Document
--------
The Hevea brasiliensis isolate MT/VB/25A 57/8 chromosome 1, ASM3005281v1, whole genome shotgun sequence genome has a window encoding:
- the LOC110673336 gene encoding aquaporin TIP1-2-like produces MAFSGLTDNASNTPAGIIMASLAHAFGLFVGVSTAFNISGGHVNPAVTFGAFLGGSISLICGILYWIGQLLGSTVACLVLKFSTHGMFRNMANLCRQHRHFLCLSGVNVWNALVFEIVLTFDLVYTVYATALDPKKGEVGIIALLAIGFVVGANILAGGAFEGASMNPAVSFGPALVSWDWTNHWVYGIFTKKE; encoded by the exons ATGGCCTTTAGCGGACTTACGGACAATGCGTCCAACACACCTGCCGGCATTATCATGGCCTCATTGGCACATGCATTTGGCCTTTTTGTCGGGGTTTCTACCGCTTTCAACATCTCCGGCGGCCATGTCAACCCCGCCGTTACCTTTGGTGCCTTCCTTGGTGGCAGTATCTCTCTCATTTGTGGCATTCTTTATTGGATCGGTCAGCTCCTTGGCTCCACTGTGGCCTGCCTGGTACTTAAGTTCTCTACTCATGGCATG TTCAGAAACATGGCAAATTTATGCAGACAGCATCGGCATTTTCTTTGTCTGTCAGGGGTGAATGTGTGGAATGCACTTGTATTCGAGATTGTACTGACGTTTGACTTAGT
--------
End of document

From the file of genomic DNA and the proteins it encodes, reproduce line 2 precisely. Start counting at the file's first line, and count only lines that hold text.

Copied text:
- the LOC110673336 gene encoding aquaporin TIP1-2-like produces MAFSGLTDNASNTPAGIIMASLAHAFGLFVGVSTAFNISGGHVNPAVTFGAFLGGSISLICGILYWIGQLLGSTVACLVLKFSTHGMFRNMANLCRQHRHFLCLSGVNVWNALVFEIVLTFDLVYTVYATALDPKKGEVGIIALLAIGFVVGANILAGGAFEGASMNPAVSFGPALVSWDWTNHWVYGIFTKKE; encoded by the exons ATGGCCTTTAGCGGACTTACGGACAATGCGTCCAACACACCTGCCGGCATTATCATGGCCTCATTGGCACATGCATTTGGCCTTTTTGTCGGGGTTTCTACCGCTTTCAACATCTCCGGCGGCCATGTCAACCCCGCCGTTACCTTTGGTGCCTTCCTTGGTGGCAGTATCTCTCTCATTTGTGGCATTCTTTATTGGATCGGTCAGCTCCTTGGCTCCACTGTGGCCTGCCTGGTACTTAAGTTCTCTACTCATGGCATG TTCAGAAACATGGCAAATTTATGCAGACAGCATCGGCATTTTCTTTGTCTGTCAGGGGTGAATGTGTGGAATGCACTTGTATTCGAGATTGTACTGACGTTTGACTTAGT